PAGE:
Hit These 5 Unique US Beaches This Summer
PHOTO: The glass beach at Fort Bragg, California. (Photo courtesy of ThinkStock)
Summer isn’t over, so there’s no time like the present for a trip to the beach!
While many beaches tend to be densely populated with sunbathers, surfers and swimmers during the season, these five offer much more than just miles of yellow sand and ocean.
Instead, one might find a larger population of bowling ball-size rocks than people or see Mother Nature turn sand green. Not only will these beaches amaze with their striking features, travelers won’t even need a passport.
Hawaii: Papakolea Beach
A roughly two-mile hike along some of Hawaii’s jagged cliffs brings you to Papakolea Beach.
From the moment visitors arrive, they become well aware of how this seashore adopted the name, Green Sand Beach.
Because of a volcanic cone located adjacent to the beach, olivine (a semi-precious stone) is deposited onto the sand giving it a striking olive color. However, don’t be too eager to jump into the ocean to rinse the green sand off of your body because Papakolea Beach’s water is known to be pretty rough.
California: Bowling Ball Beach
You won’t be aiming for a strike at this beach, but prepare to be amazed by the bowling ball-shaped rocks dotting this California coast about three hours up the coast from San Francisco.
These sedimentary rocks, also known as concretions, have existed for centuries thanks to erosion and are best seen when the tide is low.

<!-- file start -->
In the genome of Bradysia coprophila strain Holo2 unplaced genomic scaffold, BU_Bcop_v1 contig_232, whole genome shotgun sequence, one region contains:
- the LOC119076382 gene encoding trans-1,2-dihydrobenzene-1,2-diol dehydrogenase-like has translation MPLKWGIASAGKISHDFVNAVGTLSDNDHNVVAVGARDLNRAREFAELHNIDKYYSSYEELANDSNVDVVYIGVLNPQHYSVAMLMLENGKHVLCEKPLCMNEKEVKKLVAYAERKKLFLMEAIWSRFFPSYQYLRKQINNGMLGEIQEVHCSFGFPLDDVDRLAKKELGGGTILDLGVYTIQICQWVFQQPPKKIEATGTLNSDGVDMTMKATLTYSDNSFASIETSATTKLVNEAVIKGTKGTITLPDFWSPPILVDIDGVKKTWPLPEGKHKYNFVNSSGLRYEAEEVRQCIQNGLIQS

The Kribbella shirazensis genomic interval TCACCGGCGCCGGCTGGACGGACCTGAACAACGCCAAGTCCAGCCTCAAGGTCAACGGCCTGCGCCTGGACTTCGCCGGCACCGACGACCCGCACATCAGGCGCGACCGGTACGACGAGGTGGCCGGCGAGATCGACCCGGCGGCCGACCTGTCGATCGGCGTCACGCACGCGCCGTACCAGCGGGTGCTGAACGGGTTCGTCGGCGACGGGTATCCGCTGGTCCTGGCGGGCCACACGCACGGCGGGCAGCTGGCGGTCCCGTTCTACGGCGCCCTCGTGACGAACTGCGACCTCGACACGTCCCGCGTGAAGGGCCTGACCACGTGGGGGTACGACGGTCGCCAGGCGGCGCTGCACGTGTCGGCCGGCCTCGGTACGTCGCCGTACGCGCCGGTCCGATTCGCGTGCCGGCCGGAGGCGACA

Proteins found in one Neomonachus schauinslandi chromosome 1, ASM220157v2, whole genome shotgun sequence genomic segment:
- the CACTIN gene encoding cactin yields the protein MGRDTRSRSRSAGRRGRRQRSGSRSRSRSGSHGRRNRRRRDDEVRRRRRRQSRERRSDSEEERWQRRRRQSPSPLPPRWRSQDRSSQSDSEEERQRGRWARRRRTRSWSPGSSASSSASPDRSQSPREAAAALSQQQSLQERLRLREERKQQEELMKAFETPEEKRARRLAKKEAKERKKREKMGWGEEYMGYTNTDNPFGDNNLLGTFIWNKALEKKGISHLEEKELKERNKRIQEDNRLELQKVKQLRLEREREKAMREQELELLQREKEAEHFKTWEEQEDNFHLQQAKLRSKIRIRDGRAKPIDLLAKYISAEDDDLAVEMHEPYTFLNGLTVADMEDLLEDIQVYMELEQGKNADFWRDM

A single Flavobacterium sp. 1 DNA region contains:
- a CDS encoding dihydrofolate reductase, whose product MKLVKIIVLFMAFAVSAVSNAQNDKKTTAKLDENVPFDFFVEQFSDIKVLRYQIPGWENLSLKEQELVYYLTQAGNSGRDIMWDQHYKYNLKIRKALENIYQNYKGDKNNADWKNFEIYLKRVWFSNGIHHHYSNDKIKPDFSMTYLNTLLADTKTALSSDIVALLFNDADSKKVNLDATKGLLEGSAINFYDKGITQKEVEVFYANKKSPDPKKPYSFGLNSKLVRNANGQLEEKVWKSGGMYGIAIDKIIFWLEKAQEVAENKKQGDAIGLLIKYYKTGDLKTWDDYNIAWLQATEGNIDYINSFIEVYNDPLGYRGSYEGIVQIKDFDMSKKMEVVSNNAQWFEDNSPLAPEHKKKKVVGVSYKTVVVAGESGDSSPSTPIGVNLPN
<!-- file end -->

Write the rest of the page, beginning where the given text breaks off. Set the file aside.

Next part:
Sure, nature lovers are less inclined to sunbathe here, but Bowling Ball Beach is one of the few beaches in the world known for attracting amateur geologists.
Florida: Venice Beach
It is better to be hunting for shark teeth than to have a shark hunting you—especially in a place that was once submerged in shark-infested waters.
Thankfully, these long-gone sharks created a fun activity for visitors of Venice Beach, Florida who prefer a tooth as a souvenir over a fancy seashell (which can be found here too). Whether digging through sand or diving for fossils, these sharp fangs can be found just about everywhere. What else would you expect from a place dubbed the “Shark Tooth Capital of the World?”
California: Glass Beach
The saying, “one man’s trash is another man’s treasure” comes to life at Glass Beach, since this unique destination was once a dumping site!
With the help of weather and erosion, it transformed into a sea of colorful smooth glass that now attracts thousands of visitors who are in awe of the glassy gems washed ashore.
Although these treasures would make cool souvenirs, collecting them is highly prohibited.
Alaska: Petroglyph Beach
When planning a beach vacation, Alaska may not come first on the list, but maybe it should since it boasts a coastline which also doubles as a historic site.
For thousands of years, rock carvings resembling animals, eyes and other symbols have decorated Petroglyph Beach. The drawings are believed to be left by the Tlingit tribe’s ancestors, but the reason why remains a mystery. Some think they are of religious significance, while others that they were created as signs to mark fishing grounds.
Whatever the case may be, many would agree that being around all this art could get any enthusiast’s creative juices flowing. Thankfully, a deck is provided for visitors to make their own imitations on replicas of the drawings.
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